I hope I have similarly brilliant weather when I eventually get around to doing An Teallach.
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Re: An Teallach at Last

Postby dav2930 » Fri Jun 30, 2017 11:54 pm

What a stunning mountain! As you say, looks more like the Rockies than little old Britain. Looked a wonderful and exciting day out for the family JK, you were so lucky to get such good weather! I was less lucky when I did the traverse all of 17 years ago; the clag was down for most of it. Must go back on a day like you had. Excellent report and photos as ever. :clap:
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Re: An Teallach at Last

Postby simon-b » Fri Jun 30, 2017 11:58 pm

That's the sort of day you want for An Teallach. Nice to see those pictures of Sgurr Fiona, which was my 100th Munro - in mist when I was there, despite the good forecast I'd set off with. Your photos show just how spiky the Corrag Buidhe ridge is, Anthony. Alteknacker should enjoy going along the crest of that one.
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Re: An Teallach at Last

Postby Cairngorm creeper » Sat Jul 01, 2017 11:40 pm

Absolutely stunning photos and I love King of the Westies :D . I hope to see those iconic views soon :D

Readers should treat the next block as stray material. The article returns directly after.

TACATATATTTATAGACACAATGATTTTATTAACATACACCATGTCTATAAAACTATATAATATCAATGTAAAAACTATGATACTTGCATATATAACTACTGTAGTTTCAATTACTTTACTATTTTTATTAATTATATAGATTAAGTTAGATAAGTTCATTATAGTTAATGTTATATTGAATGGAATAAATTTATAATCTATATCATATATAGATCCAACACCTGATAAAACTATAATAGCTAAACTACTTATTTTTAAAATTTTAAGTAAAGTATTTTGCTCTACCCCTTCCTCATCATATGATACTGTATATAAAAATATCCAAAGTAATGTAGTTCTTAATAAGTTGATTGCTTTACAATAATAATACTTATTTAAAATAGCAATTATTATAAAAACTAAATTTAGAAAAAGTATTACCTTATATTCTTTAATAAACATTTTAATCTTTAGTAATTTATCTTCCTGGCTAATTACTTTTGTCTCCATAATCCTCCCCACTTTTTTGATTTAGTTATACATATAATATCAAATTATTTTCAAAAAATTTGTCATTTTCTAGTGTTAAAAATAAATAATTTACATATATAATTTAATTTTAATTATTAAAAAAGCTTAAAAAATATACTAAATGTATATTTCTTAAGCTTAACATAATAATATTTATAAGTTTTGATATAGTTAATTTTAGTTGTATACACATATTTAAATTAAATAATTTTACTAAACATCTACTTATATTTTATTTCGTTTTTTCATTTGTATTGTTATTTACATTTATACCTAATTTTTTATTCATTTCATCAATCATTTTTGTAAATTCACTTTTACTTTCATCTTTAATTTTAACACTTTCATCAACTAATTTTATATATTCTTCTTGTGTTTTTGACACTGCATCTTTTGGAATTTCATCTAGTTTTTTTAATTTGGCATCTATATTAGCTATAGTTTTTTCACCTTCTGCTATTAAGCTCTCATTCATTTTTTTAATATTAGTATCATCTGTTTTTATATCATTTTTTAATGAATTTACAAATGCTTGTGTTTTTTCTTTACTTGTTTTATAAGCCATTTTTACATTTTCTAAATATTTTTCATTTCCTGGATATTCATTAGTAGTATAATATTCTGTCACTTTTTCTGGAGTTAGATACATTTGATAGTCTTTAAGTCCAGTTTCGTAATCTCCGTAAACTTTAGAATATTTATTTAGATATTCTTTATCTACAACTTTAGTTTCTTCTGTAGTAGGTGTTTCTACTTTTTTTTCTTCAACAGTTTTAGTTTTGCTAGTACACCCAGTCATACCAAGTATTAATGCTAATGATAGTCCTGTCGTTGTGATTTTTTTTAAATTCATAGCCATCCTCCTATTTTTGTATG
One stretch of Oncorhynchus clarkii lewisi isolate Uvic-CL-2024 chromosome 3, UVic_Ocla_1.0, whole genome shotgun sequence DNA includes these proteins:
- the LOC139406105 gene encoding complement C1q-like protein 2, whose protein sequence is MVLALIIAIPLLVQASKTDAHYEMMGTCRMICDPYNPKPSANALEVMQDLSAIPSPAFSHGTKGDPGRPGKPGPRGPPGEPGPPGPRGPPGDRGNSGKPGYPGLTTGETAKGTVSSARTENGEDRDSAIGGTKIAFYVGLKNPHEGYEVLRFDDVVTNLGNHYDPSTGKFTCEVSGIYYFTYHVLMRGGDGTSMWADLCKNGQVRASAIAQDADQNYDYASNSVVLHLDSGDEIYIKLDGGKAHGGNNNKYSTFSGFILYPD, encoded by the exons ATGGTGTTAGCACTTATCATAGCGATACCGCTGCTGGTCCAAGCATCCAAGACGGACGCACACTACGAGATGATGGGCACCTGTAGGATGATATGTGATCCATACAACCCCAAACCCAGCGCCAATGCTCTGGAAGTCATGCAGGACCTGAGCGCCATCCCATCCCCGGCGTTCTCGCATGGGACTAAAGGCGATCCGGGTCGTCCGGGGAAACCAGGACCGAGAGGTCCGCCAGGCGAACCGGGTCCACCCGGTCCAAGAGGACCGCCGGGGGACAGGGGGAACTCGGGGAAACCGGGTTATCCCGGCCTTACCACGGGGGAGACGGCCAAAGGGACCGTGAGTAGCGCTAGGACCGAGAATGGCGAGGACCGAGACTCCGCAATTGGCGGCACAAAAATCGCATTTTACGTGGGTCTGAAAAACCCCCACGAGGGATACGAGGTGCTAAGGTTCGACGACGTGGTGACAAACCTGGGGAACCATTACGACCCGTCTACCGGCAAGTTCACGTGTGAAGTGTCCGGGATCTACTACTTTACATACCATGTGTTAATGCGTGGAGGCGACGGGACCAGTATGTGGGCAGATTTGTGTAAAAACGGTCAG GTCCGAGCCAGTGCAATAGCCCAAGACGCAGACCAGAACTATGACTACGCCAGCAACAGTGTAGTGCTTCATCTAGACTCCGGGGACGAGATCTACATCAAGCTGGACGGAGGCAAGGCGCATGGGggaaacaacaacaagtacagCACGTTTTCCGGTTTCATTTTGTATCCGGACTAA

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Re: An Teallach at Last

Postby Huff_n_Puff » Sun Jul 02, 2017 3:18 pm

Beautiful photos and lovely report - An Teallach is just superb - and you have an excuse for a second trip :lol: :lol: I too am impressed by the King of the Westies :clap: :clap: (and his humans of course :lol: )
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Re: An Teallach at Last

Postby johnkaysleftleg » Mon Jul 03, 2017 10:36 am

spiderwebb wrote:Stunning photos there JK, what a gorgeous day you had. Such were the magnificence of those views I missed the summit of Fiona having come round the bypass to the pinnacles, but it left an excuse for the return, not that I would have needed one :D But it certainly is a true mountain, one to be savoured for a special occasion :wink:


Thank you SW, I certainly hope I get to return to An Teallach again one day and it takes me less that eight years to get back up that way.

Alteknacker wrote:What a sensational portfolio of pics of this iconic mountain :clap: :clap: :clap: (which I haven't yet ascended :( ) - though on past form I'm really not surprised! Invidious to single out any in particular really, but "Aimless Desire" is just fabulous: it makes me want to pack up immediately and jump into the car.....

I hope I have similarly brilliant weather when I eventually get around to doing An Teallach.


Thanks for your kind words. I'm quite surprised you haven't done An Teallach yet Alte, you've certainly got a huge treat one you make it up there.

dav2930 wrote:What a stunning mountain! As you say, looks more like the Rockies than little old Britain. Looked a wonderful and exciting day out for the family JK, you were so lucky to get such good weather! I was less lucky when I did the traverse all of 17 years ago; the clag was down for most of it. Must go back on a day like you had. Excellent report and photos as ever. :clap:


Cheers Dav it certainly is a beauty of a mountain, still must have been great fun even in the clag, I wouldn't mind a closer look at that ridge one day.